Check out our full Montane Quattro Fusion review


Mammut Whitehorn IN


Price: £199
Weight: 623g

This is one of those really lofty and snug down jackets, featuring a 650 fill power dock down topped off with 200g/m2 of Mammut Ajungilak synthetic fill across the shoulders. There are some great green creds here as well, in fact this item made it into our Green Gear Guide specifically for that reason. The down, for instance, is sourced via Re:down, the synthetic fill is all recycled and so is the polyester used for the Pertex Quantum Eco shell fabric.

The jacket looks good as well, with an eye-catching retro styling. Unusually, it’s also reversible, and the two different faces offer slightly different looks as well as features. One side has two zipped hand pockets and standard baffles, while the other has a smooth face with two buttoned hand pockets and a zipped chest pocket. Given that wearing either option means you end up with the other set of pockets on the inside, this actually offers a fair amount of storage. The drawback of the reversible design is that it means the main zip has no storm flap, but this is only a minor niggle.

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Other features are fairly simple. You get a stand-up, padded collar, elasticated cuffs and a hem drawcord to lock in warmth. There is no hood. The jacket sits nicely on the hips and we’d describe the cut as regular – nicely tailored but not too slim fitting.

Check out our full Mammut Whitehorn IN Jacket review.

Rab Neutrino Pro

Price: £290
Weight: 570g

If you want one down jacket that’ll do pretty much everything in sub-zero conditions, the Rab Nebula Pro ticks the boxes. First and foremost, it’s reassuringly warm, with a pleasingly dense feel to the 800 fill power down.

The water-resistant Pertex Quantum Pro fabric is deceptively tough and shrugs off encounters with the odd sharp shrub, and while it’s not super lightweight, our 570g medium test jacket never felt like a burden.

It’s versatile too. Right at home on a belay at the bottom of an icefall; during an evening in a Scottish winter bothy; or on a gentle plod to the pub in a deep mid-winter cold snap.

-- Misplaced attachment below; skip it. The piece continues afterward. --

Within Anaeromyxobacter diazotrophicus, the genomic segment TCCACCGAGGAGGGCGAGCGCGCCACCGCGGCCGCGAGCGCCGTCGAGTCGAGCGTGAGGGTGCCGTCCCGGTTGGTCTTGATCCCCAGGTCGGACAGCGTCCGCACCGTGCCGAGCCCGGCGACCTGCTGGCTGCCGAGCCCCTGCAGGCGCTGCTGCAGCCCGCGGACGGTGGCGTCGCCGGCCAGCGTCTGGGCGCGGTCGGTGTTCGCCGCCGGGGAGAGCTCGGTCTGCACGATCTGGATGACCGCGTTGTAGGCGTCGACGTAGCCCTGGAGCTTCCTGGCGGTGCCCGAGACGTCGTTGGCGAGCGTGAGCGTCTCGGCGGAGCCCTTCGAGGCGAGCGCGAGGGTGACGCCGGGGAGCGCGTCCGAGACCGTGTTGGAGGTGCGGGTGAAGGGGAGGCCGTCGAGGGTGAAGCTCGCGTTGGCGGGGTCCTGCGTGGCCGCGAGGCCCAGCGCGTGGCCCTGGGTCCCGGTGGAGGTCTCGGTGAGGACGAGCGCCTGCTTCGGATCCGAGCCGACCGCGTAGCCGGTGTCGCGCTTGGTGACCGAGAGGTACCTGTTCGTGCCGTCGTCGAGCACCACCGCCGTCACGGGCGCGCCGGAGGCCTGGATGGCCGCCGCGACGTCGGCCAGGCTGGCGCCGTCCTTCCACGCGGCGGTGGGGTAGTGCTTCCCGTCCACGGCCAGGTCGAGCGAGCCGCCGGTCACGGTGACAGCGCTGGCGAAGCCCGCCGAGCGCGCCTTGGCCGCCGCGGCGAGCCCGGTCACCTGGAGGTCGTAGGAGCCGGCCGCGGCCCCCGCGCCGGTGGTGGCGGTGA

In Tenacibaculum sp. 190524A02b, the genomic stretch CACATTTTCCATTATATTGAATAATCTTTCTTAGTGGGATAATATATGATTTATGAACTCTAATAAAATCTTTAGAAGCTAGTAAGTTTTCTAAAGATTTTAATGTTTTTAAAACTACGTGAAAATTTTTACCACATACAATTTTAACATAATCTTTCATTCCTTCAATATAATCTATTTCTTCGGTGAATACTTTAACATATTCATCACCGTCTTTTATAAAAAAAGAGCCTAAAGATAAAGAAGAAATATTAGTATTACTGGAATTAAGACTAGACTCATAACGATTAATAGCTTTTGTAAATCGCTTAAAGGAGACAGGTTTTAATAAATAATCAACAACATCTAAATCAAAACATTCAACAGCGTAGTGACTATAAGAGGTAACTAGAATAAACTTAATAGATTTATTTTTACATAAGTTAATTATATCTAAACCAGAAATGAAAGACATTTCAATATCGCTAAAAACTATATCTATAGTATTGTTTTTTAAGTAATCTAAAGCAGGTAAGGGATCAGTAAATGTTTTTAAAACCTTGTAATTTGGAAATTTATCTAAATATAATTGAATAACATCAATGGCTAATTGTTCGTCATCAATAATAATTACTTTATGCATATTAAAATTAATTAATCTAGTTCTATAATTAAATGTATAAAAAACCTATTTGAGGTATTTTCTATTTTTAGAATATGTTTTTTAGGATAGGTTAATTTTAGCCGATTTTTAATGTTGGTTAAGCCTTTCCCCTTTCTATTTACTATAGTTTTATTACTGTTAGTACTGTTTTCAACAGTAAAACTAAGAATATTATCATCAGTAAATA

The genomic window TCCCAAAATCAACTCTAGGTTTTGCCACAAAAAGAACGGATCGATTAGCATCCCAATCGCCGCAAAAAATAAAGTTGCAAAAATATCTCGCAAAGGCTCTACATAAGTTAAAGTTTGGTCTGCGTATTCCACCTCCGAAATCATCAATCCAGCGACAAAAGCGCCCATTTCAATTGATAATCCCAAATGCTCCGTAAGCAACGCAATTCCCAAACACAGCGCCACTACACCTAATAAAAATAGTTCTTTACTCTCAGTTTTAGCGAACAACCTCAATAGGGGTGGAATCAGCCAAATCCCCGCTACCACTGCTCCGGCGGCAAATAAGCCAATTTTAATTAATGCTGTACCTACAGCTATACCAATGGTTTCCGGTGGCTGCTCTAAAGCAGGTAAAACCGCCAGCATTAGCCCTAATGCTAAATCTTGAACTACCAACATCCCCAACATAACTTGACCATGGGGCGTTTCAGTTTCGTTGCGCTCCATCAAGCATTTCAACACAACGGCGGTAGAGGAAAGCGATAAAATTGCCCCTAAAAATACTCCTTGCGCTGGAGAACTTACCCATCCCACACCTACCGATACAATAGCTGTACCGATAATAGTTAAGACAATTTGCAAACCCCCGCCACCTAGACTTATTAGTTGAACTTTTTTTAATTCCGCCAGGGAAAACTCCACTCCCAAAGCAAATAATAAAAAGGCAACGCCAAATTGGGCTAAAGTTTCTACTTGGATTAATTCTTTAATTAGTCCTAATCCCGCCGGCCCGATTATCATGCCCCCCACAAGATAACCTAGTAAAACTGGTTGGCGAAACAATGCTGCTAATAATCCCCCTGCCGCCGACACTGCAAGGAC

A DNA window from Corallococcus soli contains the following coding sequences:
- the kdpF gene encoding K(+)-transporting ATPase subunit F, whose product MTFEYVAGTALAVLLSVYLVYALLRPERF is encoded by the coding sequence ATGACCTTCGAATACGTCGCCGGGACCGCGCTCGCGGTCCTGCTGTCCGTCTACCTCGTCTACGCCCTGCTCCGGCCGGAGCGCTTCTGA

Check out our full Rab Neutrino Pro review


Mountain Equipment Frostline Jacket

Price: £180
Weight: 350g

This is a down jacket that will have your back all-year-round. In winter, its medium-sized baffles allow it to fit comfortably underneath an outer hardshell layer, while it should also fit over any thick baselayers at the same time. Then in warmer months it’s that ideal option to pull out of your pack when the wind picks up or when you’re sat on a summit having your lunch.

There are lighter jackets with higher fill powers, but these usually come with a hefty price tag, and at the relatively fair price of £179.99, the Frostline is a decent compromise.

We should also give Mountain Equipment some kudos for the ethical standards they uphold with their down sourcing. Through their Down Codex scheme, they only use down that’s a by-product of the food and meat industry and never any that’s been live plucked. And the fill is all 100% traceable – you can even check out the provider yourself by entering a unique code found on the jacket’s tag onto the Down Codex website.

Check out our full Mountain Equipment Frostline Jacket review


Columbia OutDry Exo Eco

Price: £260
Weight: 460g

This here is a fully waterproof down jacket – the only one to feature in this round-up of the best down jacket. It also has some great eco creds.

Columbia were one of the first brands to remove PFCs in their outdoor clothing. For those who don’t know, PFCs are chemicals used in our outdoor gear to make them water and stain-resistant and non-stick. The big issue with them is that they have extremely high global warming properties – 5000 – 10,000 times that of carbon dioxide.

The secret to this jacket’s eco-friendliness is the clever material that Columbia have developed. They’ve toughened up their waterproof membrane and put it on the outside of the jacket rather than sandwiching it between two fabrics like most waterproof systems. By doing so, there’s no need for a protective outer fabric which normally requires a Durable Water Repellent treatment (PFCs alert) to keep it from getting saturated.

Aside from all the sustainability stuff, features of this jacket include a bonded visor, adjustable hem and cuffs, underarm venting to keep you comfortable as you go and two zipped handwarmer pockets. Top notch.

Check out our full Columbia OutDry Ex Eco review